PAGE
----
Consumer Duty – friend or foe?

June 2023

Yet more column inches for you to consider regarding Consumer Duty. What can anybody tell you that will be helpful to you?

For most advisers, the Consumer Duty is simply the latest effort by our regulator to get advisers to treat clients fairly and not rip them off. How hard can that be?

One of the things that I feel is important is that advisers need to look at their own products – their advice process.  This is not simply the process that involves – know your client, set objectives, do research, present and then implement. More importantly and in my opinion, more interestingly this involves looking at their ongoing service and client reviews.

This originates with the IDD and fee agreements. Do the clients understand how and when they are going to pay the adviser for their service? More importantly, do they understand what they are going to get from the adviser in the future for that payment?     

This comes into the realms of segmenting clients into service levels. Traditionally, this has largely been done using size of funds as the judgement. This should really be done by time of life. So, you may have:

  • young borrowers
  • young people getting established.
  • People protecting themselves.
  • People planning towards retirement.
  • People at retirement.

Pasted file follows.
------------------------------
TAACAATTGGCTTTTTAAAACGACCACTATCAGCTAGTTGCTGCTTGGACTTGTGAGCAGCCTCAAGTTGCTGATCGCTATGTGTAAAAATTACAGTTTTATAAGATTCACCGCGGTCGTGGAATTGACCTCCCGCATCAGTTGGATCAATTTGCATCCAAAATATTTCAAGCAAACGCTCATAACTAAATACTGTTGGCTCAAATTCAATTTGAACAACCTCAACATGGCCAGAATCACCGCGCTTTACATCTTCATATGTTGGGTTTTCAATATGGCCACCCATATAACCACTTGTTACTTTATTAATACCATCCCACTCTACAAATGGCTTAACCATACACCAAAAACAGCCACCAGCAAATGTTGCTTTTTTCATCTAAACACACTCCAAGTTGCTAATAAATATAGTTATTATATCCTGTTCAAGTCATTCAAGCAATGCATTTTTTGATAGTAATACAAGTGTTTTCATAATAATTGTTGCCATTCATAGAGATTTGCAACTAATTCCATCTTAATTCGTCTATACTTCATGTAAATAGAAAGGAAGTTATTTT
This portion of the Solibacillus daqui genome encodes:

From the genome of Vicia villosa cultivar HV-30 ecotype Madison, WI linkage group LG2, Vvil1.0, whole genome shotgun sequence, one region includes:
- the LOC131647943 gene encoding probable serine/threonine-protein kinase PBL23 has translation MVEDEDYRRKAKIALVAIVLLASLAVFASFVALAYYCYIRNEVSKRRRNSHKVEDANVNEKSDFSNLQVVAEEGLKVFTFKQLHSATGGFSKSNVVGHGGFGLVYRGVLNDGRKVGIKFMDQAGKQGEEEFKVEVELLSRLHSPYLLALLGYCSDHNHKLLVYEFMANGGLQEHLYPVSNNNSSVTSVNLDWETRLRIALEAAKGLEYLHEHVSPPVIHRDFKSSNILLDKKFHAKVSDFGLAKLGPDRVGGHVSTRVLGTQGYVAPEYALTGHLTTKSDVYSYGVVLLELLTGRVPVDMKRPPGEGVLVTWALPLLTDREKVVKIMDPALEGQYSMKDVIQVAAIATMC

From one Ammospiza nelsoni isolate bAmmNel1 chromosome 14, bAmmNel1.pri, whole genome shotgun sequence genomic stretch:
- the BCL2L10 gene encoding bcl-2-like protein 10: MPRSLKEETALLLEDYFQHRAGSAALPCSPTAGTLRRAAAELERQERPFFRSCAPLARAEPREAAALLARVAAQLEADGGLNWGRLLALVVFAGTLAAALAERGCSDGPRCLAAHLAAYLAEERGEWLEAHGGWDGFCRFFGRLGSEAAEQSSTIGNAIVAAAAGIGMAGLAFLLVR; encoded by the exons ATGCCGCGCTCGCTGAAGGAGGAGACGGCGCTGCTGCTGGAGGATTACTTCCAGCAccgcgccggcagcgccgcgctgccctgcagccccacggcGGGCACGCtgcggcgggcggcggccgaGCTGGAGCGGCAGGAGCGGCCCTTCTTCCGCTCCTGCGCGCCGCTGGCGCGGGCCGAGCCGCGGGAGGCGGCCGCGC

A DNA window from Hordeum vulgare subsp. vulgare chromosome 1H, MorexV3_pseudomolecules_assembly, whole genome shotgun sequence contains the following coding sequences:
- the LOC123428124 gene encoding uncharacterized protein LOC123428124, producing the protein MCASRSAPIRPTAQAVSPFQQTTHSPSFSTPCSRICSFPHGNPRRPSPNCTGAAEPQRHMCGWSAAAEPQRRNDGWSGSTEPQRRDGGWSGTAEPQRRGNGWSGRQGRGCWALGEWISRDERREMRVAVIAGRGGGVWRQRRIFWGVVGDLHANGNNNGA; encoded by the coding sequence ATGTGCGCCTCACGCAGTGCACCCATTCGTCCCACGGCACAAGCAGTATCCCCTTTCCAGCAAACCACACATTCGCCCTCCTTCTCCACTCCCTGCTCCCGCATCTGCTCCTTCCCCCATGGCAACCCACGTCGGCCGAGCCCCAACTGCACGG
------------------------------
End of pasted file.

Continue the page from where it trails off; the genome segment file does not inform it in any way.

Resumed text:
• People in retirement.
  • People planning for inheritance.
  • People planning for long term care.

This list is not exhaustive and also planning for most of those elements may not happen in that order and most likely may happen together and need to be prioritised into short-term and long-term goals. 

Anybody who has attended the FCA Live & Local events (strongly recommended) will know that the FCA makes the difference between price and value. Price is what you pay. Value is what you get.

So, the blanket application of 0.5% – 1% may not prove to be appropriate for many people – neither clients nor the adviser firm.

Someone with £1m will pay £5,000 per year. Someone with £100,000 will pay £500 per year. There will always be an element of cross-subsidy.  This is accepted by the FCA.  If an adviser values their time at £200 per hour, then the £1m client pays for 25 hours and £100k client pays for 2.5 hours.  It depends how much the adviser does for a client, but neither of these figures are likely to be right for either of those clients.

Advisers need to do the exercise of working out how much time they actually spend with their clients.  Whilst this may take some time, it may prove worthwhile if it gives a more accurate valuation of the adviser’s time and therefore the value of the adviser firm.

Treating clients fairly does not mean giving them all the same service or charging them the same amount of money.  This exercise may well lead to increased charges for clients and the FCA will not be concerned, if it can be seen that clients are receiving fair value.  

Do the exercise, you may be pleasantly surprised that you can reasonably increase your charges.  The FCA needs adviser firms to be profitable to remain operating.   Remember to keep the evidence of your consideration of this issue.

As I may have said before, “the consumer duty is the gift that will keep giving” for compliance consultants and stop us from being a nuisance in so many other ways.